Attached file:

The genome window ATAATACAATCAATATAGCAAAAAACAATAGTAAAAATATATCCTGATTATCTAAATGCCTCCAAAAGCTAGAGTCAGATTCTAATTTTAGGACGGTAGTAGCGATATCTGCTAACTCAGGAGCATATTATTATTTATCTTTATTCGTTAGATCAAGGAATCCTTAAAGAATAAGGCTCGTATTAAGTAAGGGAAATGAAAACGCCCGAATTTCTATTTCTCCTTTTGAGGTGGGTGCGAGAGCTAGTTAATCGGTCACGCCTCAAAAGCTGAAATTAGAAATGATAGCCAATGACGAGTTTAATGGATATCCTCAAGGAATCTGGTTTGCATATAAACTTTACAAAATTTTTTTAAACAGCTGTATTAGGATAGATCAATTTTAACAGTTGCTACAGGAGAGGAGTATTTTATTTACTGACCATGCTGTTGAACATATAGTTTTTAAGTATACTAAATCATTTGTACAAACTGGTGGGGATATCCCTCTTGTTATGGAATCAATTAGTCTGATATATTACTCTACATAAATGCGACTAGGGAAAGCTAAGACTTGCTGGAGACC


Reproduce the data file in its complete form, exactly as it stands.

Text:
The genome window ATAATACAATCAATATAGCAAAAAACAATAGTAAAAATATATCCTGATTATCTAAATGCCTCCAAAAGCTAGAGTCAGATTCTAATTTTAGGACGGTAGTAGCGATATCTGCTAACTCAGGAGCATATTATTATTTATCTTTATTCGTTAGATCAAGGAATCCTTAAAGAATAAGGCTCGTATTAAGTAAGGGAAATGAAAACGCCCGAATTTCTATTTCTCCTTTTGAGGTGGGTGCGAGAGCTAGTTAATCGGTCACGCCTCAAAAGCTGAAATTAGAAATGATAGCCAATGACGAGTTTAATGGATATCCTCAAGGAATCTGGTTTGCATATAAACTTTACAAAATTTTTTTAAACAGCTGTATTAGGATAGATCAATTTTAACAGTTGCTACAGGAGAGGAGTATTTTATTTACTGACCATGCTGTTGAACATATAGTTTTTAAGTATACTAAATCATTTGTACAAACTGGTGGGGATATCCCTCTTGTTATGGAATCAATTAGTCTGATATATTACTCTACATAAATGCGACTAGGGAAAGCTAAGACTTGCTGGAGACC